Monday, January 28, 2013

Frost Fair Fiance

The title:  Frost Fair Fiance
The author: Mona Gedney
Publication: Zebra, 2003
Got it from: The Paperback Place, Canandaigua, NY, 2010

Frost fairs seem to be popping up in quite a few books I read, including here and here.  The last time the Thames froze over and there was a frost fair was during the winter of 1813-14, which is when this book takes place.  I thought this was interesting, and the cover copy promised a nerd hero, so I was intrigued.

The term "frost fair fiance" was taken from a woman who needed a man to pose as her fiance.  After the ice melted and the frost fair was dismantled, so too was their engagement.  Likewise the heroine of this story, through a series of misunderstandings, must also take a frost fair fiance to deter an unwanted suitor.

I found the pacing of this book to be a bit off.  The hero and the heroine don't meet until a good 75 pages into the book (keep in mind the book is only 220 pages long), and a lot of the whole story is taken up with details of the heroine's huge family of cousins and their children.  I liked the hero, who is indeed nerdy and sarcastic and grumpy.  I also liked the middle part, where everyone is snowed in and then attends the frost fair, as I felt it was a glimpse into an interesting historical event.  However, the ending came much too abruptly for my liking.  I felt as though we hardly got any relationship development, and I couldn't see how the heroine was anything special that she would capture the hero's heart.  In fact, I found her kind of boring and I had a hard time figuring out why the hero would go from being so antisocial to wanting to get married.  The whole frost fair fake fiance business doesn't even come until the very end, even though the blurb suggests this is the main plot.  I wish this book had focused more on the romance side of things and less on crazy family shenanigans.

Monday, January 21, 2013

Lost London

The title: Lost London
The author: Richard Guard
Publication: Michael O'Mara Books, 2012
Got it from: DC, Xmas 2012

Wow, is it Monday already?  I've been completely absorbed in so many things this weekend.  I finished Betsy-Tacy and the complete Beatrix Potter.  Watched Downton Abbey - oh my goodness, can this show get any more addictive?  Finished first season of Slings & Arrows.  Also watched all seven hours of the John Adams miniseries from HBO.  They made Thomas Jefferson sexy, don't ask me how.  Anyway, I almost forgot I finished this book.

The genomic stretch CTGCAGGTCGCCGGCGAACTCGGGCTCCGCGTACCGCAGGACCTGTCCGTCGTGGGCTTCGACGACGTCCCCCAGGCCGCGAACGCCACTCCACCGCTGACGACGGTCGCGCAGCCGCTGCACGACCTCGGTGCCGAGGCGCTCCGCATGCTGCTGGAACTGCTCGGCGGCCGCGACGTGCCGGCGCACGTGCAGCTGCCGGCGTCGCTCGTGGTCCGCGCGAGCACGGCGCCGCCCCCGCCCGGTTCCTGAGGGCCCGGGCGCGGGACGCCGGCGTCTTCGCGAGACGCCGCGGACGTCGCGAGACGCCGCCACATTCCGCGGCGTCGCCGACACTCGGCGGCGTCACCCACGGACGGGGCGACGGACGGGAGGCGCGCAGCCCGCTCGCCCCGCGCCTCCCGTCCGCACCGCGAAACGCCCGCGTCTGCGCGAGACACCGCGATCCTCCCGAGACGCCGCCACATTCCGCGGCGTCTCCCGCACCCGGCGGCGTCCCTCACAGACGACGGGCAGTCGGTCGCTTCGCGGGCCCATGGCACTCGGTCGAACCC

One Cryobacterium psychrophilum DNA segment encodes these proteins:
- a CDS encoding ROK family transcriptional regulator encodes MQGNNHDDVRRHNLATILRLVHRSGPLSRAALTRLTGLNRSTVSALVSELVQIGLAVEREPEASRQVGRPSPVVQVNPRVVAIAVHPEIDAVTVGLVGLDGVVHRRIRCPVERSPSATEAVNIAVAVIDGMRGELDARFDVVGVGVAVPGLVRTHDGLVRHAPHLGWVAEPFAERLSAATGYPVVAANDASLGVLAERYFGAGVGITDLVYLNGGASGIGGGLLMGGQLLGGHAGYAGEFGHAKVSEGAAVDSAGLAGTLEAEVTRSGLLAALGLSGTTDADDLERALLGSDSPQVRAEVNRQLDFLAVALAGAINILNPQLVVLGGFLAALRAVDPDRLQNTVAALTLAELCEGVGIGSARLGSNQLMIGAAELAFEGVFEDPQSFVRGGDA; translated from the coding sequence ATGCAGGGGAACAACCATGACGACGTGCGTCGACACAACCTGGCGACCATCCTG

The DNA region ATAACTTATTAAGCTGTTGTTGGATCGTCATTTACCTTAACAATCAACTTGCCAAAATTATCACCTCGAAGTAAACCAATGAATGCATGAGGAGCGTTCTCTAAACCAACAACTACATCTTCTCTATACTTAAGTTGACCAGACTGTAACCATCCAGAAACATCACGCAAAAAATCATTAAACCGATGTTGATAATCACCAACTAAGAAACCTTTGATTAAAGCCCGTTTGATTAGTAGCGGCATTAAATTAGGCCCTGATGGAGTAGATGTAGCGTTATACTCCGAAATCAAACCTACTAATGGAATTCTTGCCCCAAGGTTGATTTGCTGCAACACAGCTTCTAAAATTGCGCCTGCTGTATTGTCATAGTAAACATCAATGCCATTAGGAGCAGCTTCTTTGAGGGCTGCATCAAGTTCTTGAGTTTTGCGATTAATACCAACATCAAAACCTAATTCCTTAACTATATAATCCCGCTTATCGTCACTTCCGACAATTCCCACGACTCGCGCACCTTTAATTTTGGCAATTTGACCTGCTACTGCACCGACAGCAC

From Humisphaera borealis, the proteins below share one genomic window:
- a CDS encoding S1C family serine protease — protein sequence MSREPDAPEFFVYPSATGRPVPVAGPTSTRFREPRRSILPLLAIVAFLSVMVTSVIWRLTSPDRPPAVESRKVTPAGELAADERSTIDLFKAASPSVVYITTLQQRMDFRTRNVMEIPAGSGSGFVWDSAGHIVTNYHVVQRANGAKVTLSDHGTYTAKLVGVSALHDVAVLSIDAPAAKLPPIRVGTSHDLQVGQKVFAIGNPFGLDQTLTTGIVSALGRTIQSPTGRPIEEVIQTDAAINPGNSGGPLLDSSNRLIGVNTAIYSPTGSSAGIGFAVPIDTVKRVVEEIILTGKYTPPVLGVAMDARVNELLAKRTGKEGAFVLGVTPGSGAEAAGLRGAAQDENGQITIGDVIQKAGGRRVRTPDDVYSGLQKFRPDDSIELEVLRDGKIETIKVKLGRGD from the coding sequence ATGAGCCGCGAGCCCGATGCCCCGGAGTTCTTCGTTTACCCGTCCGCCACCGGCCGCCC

I love to collect useless information about London like a magpie, so I enjoyed this book.  It's all about buildings, people and things that used to be found in London but are now gone.  Many of them I have heard of already (like the Frost Fairs), but some I haven't.  London is particularly fascinating for its "lost history" because so much was destroyed by the fire of 1666 and the Blitz.  Henry Mayhew (this guy is in pretty much any Victorian London history) and Samuel Pepys provided a lot of information for this book.  

I only wish there had been more detail for the entries, as some of the original source information was rather vague.  For instance, there's the "Chelsea Bun House," home of the original chelsea bun, which supposedly sold 240,000 buns on Good Friday 1839.  How is that even possible?  Let's say they were open for ten hours, that's still 400 buns a minute!  Another list by Mayhew of the different crossing sweepers included the following: "The Bearded Crossing Sweeper at the Exchange.  An Old Woman.  The Crossing Sweeper who had been a Serving Maid.  One-Legged Crossing Sweeper of Chancery Lane."  And my personal favourite: "The Negro Crossing Sweeper who has lost both his legs."  Wow.  Kind of puts your own life in perspective, doesn't it? Interestingly, the author lays to rest the popular notion of "plague pits," citing almost no evidence for these mythical mass graves to date.

Some familiarity with the city is required for reading this book, and it's more of a jumping-off point for further investigation, but it was still very amusing.